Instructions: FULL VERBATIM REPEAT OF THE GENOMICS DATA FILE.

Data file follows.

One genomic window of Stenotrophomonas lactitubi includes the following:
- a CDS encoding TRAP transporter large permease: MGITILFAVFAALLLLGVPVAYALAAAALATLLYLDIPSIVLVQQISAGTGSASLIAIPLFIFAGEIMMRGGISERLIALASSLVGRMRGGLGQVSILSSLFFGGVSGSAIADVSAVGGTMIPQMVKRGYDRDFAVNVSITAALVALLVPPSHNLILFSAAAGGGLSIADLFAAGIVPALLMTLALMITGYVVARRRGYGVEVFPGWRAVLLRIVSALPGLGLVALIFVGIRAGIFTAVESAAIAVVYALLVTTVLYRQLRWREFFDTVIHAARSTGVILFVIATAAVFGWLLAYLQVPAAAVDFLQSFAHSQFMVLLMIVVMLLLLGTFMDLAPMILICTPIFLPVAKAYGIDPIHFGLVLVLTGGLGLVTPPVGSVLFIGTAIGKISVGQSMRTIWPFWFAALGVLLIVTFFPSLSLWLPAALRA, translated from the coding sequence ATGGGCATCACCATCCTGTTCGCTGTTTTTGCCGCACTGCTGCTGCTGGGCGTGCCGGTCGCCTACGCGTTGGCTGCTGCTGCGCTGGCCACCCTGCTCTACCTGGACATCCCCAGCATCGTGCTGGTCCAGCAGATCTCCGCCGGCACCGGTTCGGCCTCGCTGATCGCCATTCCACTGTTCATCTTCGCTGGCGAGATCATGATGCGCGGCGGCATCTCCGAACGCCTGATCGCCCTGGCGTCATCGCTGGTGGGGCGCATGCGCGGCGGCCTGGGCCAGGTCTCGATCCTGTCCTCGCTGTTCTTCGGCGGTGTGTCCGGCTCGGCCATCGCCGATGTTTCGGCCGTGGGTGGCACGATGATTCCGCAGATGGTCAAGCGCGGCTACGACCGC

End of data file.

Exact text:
One genomic window of Stenotrophomonas lactitubi includes the following:
- a CDS encoding TRAP transporter large permease: MGITILFAVFAALLLLGVPVAYALAAAALATLLYLDIPSIVLVQQISAGTGSASLIAIPLFIFAGEIMMRGGISERLIALASSLVGRMRGGLGQVSILSSLFFGGVSGSAIADVSAVGGTMIPQMVKRGYDRDFAVNVSITAALVALLVPPSHNLILFSAAAGGGLSIADLFAAGIVPALLMTLALMITGYVVARRRGYGVEVFPGWRAVLLRIVSALPGLGLVALIFVGIRAGIFTAVESAAIAVVYALLVTTVLYRQLRWREFFDTVIHAARSTGVILFVIATAAVFGWLLAYLQVPAAAVDFLQSFAHSQFMVLLMIVVMLLLLGTFMDLAPMILICTPIFLPVAKAYGIDPIHFGLVLVLTGGLGLVTPPVGSVLFIGTAIGKISVGQSMRTIWPFWFAALGVLLIVTFFPSLSLWLPAALRA, translated from the coding sequence ATGGGCATCACCATCCTGTTCGCTGTTTTTGCCGCACTGCTGCTGCTGGGCGTGCCGGTCGCCTACGCGTTGGCTGCTGCTGCGCTGGCCACCCTGCTCTACCTGGACATCCCCAGCATCGTGCTGGTCCAGCAGATCTCCGCCGGCACCGGTTCGGCCTCGCTGATCGCCATTCCACTGTTCATCTTCGCTGGCGAGATCATGATGCGCGGCGGCATCTCCGAACGCCTGATCGCCCTGGCGTCATCGCTGGTGGGGCGCATGCGCGGCGGCCTGGGCCAGGTCTCGATCCTGTCCTCGCTGTTCTTCGGCGGTGTGTCCGGCTCGGCCATCGCCGATGTTTCGGCCGTGGGTGGCACGATGATTCCGCAGATGGTCAAGCGCGGCTACGACCGC